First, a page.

Updated 26 May 2004

WIRKSWORTH Parish Records 1600-1900

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The Great Matlock Will Case


Here are details of a Court case from around 1858 that Frank Dunn found among his mother's papers. If anyone knows any more details, please contact Frank Dunn. Read The Times report 1864. Thanks to Rob Burns for the transcription.

From: "Lorraine Marshall" {lorrainemarshall@deltic15.freeserve.co.uk}
To: {DERBYSGEN-L@rootsweb.com}
Sent: Saturday, January 25, 2003 9:52 PM
Subject: [DBY] The Great Matlock Will Case

Hi,
Does anyone know anything about The Great Matlock Will Case? (is Michael
Spencer an expert on wills?). I have an ancestor Luke WILSON, whose 1853
will was, I think used as evidence in this case but don't really know
anything else.

Can anyone help?
Lorraine

=============

From:  Frank Dunn {Frank.Dunn2@btopenworld.com}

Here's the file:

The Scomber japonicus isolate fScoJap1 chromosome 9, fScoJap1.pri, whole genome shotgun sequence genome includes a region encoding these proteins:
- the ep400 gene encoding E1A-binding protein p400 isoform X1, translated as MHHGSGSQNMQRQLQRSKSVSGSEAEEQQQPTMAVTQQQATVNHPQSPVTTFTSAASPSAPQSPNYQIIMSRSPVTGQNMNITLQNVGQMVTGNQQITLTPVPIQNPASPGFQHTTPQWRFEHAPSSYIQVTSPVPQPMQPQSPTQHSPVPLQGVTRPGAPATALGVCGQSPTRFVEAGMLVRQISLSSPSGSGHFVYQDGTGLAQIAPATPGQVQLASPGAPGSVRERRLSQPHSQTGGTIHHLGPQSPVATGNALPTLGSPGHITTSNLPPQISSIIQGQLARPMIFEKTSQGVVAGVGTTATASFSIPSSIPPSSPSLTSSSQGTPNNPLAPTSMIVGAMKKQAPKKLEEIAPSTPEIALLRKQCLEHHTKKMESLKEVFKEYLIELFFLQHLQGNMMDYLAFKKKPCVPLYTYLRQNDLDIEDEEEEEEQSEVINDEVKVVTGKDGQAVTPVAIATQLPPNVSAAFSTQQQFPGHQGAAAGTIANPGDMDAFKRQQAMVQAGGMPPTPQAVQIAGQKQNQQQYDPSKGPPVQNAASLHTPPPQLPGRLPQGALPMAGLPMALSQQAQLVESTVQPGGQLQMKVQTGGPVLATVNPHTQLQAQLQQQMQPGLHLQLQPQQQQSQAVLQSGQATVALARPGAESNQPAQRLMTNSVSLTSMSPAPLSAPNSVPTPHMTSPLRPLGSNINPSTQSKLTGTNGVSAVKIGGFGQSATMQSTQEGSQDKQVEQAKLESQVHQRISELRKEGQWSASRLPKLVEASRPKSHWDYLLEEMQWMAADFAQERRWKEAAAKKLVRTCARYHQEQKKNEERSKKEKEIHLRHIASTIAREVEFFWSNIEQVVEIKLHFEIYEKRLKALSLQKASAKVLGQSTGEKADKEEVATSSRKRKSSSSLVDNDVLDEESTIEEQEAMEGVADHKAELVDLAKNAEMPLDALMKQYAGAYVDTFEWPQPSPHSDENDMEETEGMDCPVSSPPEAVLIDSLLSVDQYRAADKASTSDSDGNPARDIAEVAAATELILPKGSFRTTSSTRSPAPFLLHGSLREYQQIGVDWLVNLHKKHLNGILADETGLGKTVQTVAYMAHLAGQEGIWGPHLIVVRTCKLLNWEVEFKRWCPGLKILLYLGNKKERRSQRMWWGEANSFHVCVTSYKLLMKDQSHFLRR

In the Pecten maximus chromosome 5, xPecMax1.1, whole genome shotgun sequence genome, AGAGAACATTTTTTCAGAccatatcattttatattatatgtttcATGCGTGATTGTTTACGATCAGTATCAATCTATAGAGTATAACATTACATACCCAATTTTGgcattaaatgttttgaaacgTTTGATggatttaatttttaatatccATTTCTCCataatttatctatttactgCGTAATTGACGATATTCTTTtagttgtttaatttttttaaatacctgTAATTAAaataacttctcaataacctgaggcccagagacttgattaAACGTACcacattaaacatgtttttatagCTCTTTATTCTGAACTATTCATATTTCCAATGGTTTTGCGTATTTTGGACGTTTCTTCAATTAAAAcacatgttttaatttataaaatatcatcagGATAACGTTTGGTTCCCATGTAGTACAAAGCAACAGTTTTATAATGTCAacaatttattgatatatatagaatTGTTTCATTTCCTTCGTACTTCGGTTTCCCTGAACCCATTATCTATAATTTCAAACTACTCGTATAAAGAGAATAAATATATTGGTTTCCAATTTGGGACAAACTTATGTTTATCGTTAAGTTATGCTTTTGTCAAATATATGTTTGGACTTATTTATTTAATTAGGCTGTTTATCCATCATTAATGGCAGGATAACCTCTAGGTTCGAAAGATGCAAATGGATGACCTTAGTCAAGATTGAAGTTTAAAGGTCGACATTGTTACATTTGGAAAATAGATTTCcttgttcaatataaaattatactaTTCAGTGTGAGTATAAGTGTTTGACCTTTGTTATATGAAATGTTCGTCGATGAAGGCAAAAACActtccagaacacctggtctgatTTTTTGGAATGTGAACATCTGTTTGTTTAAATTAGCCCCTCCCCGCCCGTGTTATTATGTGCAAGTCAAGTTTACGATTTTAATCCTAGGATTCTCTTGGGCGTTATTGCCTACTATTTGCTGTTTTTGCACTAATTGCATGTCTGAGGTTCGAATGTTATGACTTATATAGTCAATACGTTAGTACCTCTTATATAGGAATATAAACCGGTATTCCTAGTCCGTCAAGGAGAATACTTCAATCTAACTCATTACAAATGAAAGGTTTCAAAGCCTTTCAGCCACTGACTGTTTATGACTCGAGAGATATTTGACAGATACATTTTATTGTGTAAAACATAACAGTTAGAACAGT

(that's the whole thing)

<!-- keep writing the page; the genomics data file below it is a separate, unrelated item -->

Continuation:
Subject:  Re: [DBY] The Great Matlock Will Case 
Date:  Sun, 26 Jan 2003 21:16:17 -0000 
To:  {DERBYSGEN-L@rootsweb.com}  

Hi Lorraine,
You just rung a bell, so I looked up my mothers old papers, (she has been
dead over 20 years) and I found an old newspaper article, unfortunately no
date or name of paper. On this she had written "George Nuttall was great
aunt Hannah Nuttall's husbands uncle" Hannah Nuttall was Hannah Mountney
before marriage and I have full family history for her. I transcribe below-
Frank from Pembrokeshire

=============

The Matlock Will Case